high-risk
end-products
and therefore if such products were involved in a disaster or catastrophic accident, we could be involved in litigation arising out of such incidents and susceptible to significant expenses or losses.
Our ability to use and operate certain portions of our facilities may be limited by the validity of, or a default or termination under, our real property leases.
Certain portions of our facilities are leased from
third-party
landlords, and we expect to lease facilities in the future. The invalidity of, or default or termination under, any of our leases may interfere with our ability to use and operate all or a portion of certain of our facilities, which may have a material adverse effect on our business, financial condition, and results of operations.
Our real property is subject to casualty risks, which may have a material adverse effect on our business, financial condition, and results of operations.
We maintain insurance covering our respective properties, operations, personnel, and businesses as is customary in our industry and as required under our senior secured debt facilities. However, there are certain losses, including losses resulting from terrorist acts, that may be either uninsurable or not economically insurable, in whole or in part. As a result, we cannot assure you that the insurance proceeds will compensate us fully for our losses.
In the event of a total or partial loss affecting any of the real property, certain items of equipment and inventory may not be easily replaced. Accordingly, even though there may be insurance coverage, the extended period needed to obtain replacement units or inventory may cause significant delays, which may have a material adverse effect on our business, financial condition, and results of operations. In addition, certain zoning laws and regulations may prevent rebuilding substantially the same facilities in the event of a casualty, which may have a material adverse effect on our business, financial condition, and results of operations.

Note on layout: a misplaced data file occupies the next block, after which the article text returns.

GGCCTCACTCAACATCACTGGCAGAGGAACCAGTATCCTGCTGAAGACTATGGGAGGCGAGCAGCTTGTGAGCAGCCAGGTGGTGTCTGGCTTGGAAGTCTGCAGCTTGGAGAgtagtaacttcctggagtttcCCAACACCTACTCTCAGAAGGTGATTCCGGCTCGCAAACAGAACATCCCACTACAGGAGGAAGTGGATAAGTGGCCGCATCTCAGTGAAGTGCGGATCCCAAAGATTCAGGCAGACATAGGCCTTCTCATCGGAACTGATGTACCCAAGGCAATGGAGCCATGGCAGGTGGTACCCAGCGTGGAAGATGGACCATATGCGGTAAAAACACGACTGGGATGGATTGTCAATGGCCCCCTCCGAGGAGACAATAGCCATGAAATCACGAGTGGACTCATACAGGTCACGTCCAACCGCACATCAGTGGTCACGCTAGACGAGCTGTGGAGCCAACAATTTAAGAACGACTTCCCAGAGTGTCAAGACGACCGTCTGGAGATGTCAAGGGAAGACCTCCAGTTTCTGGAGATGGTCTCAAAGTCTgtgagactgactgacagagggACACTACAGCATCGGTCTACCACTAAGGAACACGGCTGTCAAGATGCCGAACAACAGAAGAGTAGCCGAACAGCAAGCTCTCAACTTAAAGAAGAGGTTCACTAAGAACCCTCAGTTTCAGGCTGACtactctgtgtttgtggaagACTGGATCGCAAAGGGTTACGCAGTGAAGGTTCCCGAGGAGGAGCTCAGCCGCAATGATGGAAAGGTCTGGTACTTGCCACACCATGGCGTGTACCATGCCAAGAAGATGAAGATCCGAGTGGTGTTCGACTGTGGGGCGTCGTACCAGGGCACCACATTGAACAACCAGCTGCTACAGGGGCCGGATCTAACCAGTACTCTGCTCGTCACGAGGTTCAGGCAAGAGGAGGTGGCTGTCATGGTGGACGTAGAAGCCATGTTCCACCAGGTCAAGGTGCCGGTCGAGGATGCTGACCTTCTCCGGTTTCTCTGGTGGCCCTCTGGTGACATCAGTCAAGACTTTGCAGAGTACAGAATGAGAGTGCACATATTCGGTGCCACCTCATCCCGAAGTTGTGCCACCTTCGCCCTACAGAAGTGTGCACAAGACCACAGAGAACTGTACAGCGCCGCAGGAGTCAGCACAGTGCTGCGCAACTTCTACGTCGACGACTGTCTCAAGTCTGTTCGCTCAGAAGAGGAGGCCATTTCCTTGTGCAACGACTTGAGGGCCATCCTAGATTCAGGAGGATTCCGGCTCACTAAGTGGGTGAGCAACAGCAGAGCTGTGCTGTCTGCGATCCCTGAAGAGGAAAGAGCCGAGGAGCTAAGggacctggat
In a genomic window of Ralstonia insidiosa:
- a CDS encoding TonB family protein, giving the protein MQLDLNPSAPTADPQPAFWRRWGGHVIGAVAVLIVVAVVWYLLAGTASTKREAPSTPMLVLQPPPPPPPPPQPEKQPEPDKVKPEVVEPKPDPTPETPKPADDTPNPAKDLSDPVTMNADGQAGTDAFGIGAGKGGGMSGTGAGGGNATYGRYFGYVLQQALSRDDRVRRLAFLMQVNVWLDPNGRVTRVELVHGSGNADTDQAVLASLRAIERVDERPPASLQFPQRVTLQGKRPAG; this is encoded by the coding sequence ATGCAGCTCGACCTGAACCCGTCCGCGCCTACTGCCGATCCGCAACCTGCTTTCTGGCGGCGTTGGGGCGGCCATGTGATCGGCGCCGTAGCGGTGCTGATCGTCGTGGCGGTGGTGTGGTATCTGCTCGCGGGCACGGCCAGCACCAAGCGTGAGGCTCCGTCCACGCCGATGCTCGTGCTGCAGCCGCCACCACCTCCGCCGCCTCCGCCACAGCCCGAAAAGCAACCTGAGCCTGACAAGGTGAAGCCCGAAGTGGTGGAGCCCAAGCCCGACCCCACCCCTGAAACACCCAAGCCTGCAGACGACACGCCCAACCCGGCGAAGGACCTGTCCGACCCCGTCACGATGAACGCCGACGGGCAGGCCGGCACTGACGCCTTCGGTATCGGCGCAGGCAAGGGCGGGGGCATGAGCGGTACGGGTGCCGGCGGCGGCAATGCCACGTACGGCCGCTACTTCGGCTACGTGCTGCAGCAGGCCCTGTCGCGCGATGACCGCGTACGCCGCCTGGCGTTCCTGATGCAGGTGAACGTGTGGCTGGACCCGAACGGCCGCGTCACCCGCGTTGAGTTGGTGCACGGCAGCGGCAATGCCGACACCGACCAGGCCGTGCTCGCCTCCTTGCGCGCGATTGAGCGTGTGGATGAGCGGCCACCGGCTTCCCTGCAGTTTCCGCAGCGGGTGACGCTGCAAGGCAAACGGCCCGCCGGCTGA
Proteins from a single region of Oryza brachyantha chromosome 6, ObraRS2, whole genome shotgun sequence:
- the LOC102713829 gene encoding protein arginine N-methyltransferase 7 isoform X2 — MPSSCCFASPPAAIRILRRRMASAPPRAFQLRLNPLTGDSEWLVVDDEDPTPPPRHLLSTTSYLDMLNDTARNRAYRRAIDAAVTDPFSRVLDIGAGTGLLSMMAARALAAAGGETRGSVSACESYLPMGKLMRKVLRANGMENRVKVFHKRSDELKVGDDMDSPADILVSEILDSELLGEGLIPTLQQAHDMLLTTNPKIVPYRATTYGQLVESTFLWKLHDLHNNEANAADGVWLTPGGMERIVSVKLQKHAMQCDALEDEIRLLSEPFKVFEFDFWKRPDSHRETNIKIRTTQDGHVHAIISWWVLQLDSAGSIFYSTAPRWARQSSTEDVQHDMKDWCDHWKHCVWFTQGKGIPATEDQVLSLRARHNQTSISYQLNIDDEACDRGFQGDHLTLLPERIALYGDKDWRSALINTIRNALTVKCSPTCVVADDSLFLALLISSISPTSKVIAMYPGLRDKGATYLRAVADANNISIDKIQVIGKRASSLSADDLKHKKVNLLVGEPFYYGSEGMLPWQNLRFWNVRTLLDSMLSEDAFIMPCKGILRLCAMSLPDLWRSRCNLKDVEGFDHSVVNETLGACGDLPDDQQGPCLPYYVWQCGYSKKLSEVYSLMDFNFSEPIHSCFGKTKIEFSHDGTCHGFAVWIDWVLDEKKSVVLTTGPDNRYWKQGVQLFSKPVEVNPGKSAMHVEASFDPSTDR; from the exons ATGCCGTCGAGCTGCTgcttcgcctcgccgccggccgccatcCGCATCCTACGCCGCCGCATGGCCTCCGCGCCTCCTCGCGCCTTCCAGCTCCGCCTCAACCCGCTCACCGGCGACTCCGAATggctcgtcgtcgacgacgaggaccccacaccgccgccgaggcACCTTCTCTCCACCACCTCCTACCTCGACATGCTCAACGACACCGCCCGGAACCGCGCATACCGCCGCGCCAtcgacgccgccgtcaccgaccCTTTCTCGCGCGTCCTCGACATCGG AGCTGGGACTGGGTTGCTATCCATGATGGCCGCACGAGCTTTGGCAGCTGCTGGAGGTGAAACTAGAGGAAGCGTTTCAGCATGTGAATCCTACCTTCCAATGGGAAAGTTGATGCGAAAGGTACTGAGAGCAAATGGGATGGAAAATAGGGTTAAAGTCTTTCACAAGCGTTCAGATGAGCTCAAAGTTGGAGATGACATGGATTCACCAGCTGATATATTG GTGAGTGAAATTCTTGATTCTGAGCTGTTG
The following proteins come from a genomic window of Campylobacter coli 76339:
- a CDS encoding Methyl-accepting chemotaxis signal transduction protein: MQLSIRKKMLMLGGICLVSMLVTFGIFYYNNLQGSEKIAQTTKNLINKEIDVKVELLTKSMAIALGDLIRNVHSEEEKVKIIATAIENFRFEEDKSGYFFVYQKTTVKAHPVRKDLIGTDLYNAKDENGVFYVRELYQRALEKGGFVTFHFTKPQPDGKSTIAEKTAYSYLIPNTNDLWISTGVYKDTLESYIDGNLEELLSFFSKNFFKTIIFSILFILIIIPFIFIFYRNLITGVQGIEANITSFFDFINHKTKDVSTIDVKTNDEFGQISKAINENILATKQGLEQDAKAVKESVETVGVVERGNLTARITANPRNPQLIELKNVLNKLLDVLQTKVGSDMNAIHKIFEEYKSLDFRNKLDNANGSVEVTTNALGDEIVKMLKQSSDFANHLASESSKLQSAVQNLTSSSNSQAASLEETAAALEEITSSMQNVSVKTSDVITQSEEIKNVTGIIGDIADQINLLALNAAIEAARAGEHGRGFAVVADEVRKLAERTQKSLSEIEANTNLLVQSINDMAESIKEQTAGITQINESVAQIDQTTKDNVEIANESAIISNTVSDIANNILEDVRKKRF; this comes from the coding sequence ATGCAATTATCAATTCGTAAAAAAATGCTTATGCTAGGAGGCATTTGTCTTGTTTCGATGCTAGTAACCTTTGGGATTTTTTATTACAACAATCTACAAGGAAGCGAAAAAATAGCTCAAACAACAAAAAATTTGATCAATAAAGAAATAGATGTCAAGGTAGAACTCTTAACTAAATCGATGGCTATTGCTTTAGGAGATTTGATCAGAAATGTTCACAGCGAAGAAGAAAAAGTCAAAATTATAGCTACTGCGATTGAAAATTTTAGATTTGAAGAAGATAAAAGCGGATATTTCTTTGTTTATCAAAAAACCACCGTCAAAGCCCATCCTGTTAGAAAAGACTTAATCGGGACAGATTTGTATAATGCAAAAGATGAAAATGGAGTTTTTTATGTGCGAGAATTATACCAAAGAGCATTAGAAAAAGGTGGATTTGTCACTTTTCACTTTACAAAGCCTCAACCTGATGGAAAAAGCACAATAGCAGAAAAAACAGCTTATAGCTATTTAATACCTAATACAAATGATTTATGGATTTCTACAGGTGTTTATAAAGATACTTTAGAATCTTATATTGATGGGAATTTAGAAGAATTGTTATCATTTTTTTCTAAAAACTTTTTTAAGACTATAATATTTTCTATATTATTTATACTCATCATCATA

15

Our real property is subject to condemnation risks, which may have a material adverse effect on our business, financial condition, and results of operations.
It is possible that all or a portion of the real property may become subject to a condemnation proceeding. In such event, we may be compensated for any total or partial loss of property but it is possible that such compensation will be insufficient to fully compensate us for our losses. In addition, a total or partial condemnation may interfere with our ability to use and operate all or a portion of the affected facility, which may have a material adverse effect on our business, financial condition, and results of operations.
Our operations and assets in China are subject to significant political and economic uncertainties.
Changes in Chinese laws and regulations, or their interpretation, or the imposition of unexpected or confiscatory taxation, restrictions on currency conversion, imports and sources of supply, devaluations of currency, or the nationalization or other expropriation of private enterprises could have a material adverse effect on our business, financial condition, and results of operations of our subsidiaries organized under the laws of China. Under its current leadership, the Chinese government has been pursuing economic reform policies that encourage private economic activity and greater economic decentralization. There is no assurance, however, that the Chinese government will continue to pursue these policies, or that it will not significantly alter these policies from time to time without notice.